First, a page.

Unions are good; business is bad.
April 21, 2011 - 9:30 am
Thus spake the Obama Administration.
The Boeing [Aircraft] Company, having experienced a number of disruptive strikes at its assembly plant in the Puget Sound area, decided to open a new, non-union, facility in South Carolina rather than a new unionized facility at Puget Sound. Boeing had made its intentions known to the relevant unions. By an order issued on April 20, the National Labor Relations Board directed Boeing Aircraft to show cause why it should not be ordered
to have the Unit operate its second line of 787 Dreamliner aircraft assembly production in the State of Washington, utilizing supply lines maintained by the Unit in the Seattle, Washington, and Portland, Oregon, area facilities.
That’s cool; it what the National Librul Reinforcement Board is for under the Obama Administration. Labor unions are Democrat Party supporters good and those selfish fat cat business goons are just horrid Republican meanies, trying to gouge the poor, hardworking but still hungry labor union members. Want proof? Just ask any beneficent labor union thug leader. That’s why private sector unions have grown so well in recent years.
Union density (or the “unionization rate”), the number of workers who are members of unions as a percentage of total employment, has been declining in the United States for over half a century. The share of U.S. workers in unions peaked in 1954, at just over one fourth of employed workers. For nonagricultural workers, the high-water mark—at more than one third of employed workers—came even earlier, in 1945. It would reach nearly the same percentage again in the early 1950s, before beginning a long and virtually uninterrupted decline.By 2010, the unionization rate for employed workers was less than 12%. The percentage would be even lower were it not for increasing unionization among public-sector workers since the 1960s. For employed private-sector workers, the unionization rate is now less than 7%.
As noted in the disgustingly conservative New York Times,
It is highly unusual for the federal government to seek to reverse a corporate decision as important as the location of plant.But ever since a Democratic majority took control of the five-member board after Mr. Obama’s election, the board has signaled that it would seek to adopt a more liberal, pro-union tilt after years of pro-employer decisions under President Bush.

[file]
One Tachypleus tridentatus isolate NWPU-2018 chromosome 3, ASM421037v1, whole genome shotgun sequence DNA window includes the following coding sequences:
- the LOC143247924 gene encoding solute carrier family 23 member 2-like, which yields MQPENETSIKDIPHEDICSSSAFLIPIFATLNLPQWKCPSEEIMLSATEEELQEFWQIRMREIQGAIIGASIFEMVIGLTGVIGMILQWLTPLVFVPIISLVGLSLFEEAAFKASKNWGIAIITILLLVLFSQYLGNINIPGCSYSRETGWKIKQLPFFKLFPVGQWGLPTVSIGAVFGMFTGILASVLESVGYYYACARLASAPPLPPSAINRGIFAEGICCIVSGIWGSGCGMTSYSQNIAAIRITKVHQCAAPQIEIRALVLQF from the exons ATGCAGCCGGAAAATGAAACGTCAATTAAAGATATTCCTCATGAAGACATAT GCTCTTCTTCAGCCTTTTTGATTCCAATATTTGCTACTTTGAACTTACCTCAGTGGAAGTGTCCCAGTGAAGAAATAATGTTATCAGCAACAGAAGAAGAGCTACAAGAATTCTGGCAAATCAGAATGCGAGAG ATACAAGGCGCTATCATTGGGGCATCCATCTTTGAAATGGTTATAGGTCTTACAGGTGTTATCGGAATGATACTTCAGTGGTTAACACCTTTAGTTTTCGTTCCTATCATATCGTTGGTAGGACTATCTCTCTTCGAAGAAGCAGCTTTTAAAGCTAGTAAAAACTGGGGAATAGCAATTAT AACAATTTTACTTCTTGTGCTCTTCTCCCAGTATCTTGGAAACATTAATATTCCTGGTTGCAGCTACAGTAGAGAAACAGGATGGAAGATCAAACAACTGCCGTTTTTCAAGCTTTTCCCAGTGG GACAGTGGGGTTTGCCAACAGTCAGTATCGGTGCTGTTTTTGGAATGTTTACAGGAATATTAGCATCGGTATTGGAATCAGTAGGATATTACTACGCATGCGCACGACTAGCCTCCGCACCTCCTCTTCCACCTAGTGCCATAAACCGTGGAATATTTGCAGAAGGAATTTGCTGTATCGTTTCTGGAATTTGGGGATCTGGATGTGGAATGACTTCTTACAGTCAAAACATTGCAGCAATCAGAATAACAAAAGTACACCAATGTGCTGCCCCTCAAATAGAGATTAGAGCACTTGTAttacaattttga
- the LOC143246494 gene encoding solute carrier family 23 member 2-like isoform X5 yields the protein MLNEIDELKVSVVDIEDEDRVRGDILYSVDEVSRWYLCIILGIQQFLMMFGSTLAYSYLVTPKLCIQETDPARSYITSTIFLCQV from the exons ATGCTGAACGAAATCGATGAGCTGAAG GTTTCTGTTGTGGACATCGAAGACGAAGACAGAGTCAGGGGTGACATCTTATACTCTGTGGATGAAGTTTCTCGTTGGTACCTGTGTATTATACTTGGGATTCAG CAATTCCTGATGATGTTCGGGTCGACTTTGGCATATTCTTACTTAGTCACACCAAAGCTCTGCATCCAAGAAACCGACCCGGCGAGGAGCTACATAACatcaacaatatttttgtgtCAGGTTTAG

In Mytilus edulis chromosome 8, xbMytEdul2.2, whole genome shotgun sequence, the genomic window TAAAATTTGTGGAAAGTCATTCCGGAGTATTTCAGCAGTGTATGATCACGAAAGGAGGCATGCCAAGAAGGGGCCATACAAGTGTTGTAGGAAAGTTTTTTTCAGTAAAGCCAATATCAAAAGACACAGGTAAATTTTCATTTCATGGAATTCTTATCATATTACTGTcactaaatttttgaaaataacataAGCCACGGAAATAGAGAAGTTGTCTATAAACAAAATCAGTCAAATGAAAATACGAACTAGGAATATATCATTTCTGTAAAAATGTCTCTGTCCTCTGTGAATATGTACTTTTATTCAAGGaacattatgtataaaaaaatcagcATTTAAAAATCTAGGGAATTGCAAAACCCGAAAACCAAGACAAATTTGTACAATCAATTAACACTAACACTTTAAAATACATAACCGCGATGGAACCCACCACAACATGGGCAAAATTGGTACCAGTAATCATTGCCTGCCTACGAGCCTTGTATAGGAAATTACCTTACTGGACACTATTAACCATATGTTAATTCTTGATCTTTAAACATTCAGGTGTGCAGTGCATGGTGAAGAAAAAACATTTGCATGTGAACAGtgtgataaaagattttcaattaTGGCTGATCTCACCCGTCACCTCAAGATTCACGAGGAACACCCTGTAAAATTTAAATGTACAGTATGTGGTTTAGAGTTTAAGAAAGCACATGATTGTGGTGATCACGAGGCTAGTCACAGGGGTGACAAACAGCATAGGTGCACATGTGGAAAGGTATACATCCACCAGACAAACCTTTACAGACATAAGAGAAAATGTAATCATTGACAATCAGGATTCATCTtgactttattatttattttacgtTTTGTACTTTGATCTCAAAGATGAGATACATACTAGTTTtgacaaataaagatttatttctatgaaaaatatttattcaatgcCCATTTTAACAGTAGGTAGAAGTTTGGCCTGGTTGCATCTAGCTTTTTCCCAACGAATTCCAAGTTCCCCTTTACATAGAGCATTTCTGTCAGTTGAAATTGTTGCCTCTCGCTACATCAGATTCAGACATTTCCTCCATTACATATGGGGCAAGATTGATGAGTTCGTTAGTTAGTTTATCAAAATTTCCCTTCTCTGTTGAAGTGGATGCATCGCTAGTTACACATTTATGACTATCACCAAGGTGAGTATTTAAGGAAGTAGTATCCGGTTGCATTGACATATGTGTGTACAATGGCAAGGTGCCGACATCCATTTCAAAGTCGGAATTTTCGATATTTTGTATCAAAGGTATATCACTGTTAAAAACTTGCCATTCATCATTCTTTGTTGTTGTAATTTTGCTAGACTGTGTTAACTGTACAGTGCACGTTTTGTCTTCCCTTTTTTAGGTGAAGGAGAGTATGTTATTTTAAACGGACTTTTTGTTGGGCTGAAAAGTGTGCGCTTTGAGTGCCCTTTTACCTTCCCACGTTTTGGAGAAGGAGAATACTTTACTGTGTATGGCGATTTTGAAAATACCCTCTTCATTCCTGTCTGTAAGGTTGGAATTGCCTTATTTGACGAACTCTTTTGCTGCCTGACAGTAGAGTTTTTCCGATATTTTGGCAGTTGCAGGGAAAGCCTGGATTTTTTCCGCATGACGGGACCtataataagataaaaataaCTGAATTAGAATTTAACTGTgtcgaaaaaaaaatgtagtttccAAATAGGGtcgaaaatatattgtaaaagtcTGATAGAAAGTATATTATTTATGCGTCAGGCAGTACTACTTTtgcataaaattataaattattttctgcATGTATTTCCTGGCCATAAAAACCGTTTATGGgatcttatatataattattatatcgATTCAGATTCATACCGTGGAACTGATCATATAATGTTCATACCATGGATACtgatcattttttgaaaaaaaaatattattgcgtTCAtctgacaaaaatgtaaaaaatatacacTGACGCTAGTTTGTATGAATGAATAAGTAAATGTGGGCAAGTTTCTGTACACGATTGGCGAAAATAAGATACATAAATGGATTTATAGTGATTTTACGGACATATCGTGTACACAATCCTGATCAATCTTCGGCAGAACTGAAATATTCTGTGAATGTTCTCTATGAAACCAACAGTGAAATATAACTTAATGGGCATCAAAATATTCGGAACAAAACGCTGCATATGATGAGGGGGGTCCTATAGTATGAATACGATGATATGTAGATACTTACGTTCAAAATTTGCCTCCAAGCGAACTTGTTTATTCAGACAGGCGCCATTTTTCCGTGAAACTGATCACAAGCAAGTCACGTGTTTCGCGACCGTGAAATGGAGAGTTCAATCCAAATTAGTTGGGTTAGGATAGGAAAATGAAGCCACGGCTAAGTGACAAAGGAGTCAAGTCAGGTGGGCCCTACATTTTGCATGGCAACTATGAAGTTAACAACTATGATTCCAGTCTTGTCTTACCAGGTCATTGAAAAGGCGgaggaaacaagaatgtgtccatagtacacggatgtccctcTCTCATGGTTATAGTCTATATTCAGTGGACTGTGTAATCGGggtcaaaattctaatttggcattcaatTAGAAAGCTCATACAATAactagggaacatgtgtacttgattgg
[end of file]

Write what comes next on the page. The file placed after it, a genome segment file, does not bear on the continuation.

Hey dude, President Won Obama won the presidential election and now he’s the boss. Elections have consequences except when they shouldn’t.
However, the selfish fat cats at Boeing
criticized the timing of the N.L.R.B.’s complaint, saying it came when construction of the factory in North Charleston, S.C., was nearly complete and after 1,000 employees had already been hired there.Boeing said on Wednesday that none of the production jobs in South Carolina had come at the expense of jobs in Washington. It noted that its unionized employment in the Puget Sound area had increased by 2,000 since it announced its decision to expand in South Carolina.
The company also said it had decided to expand in South Carolina in part to protect business continuity and to reduce the damage to its finances and reputation from future work stoppages.
It’s only meet and proper that Boeing should be forced to provide additional opportunities for more strikes by opening a new plant and hiring additional union employees. That’s what unions are for. Since the one thousand workers already hired by Boeing in South Carolina aren’t union members, tough luck for them. They had better learn some things, fast.
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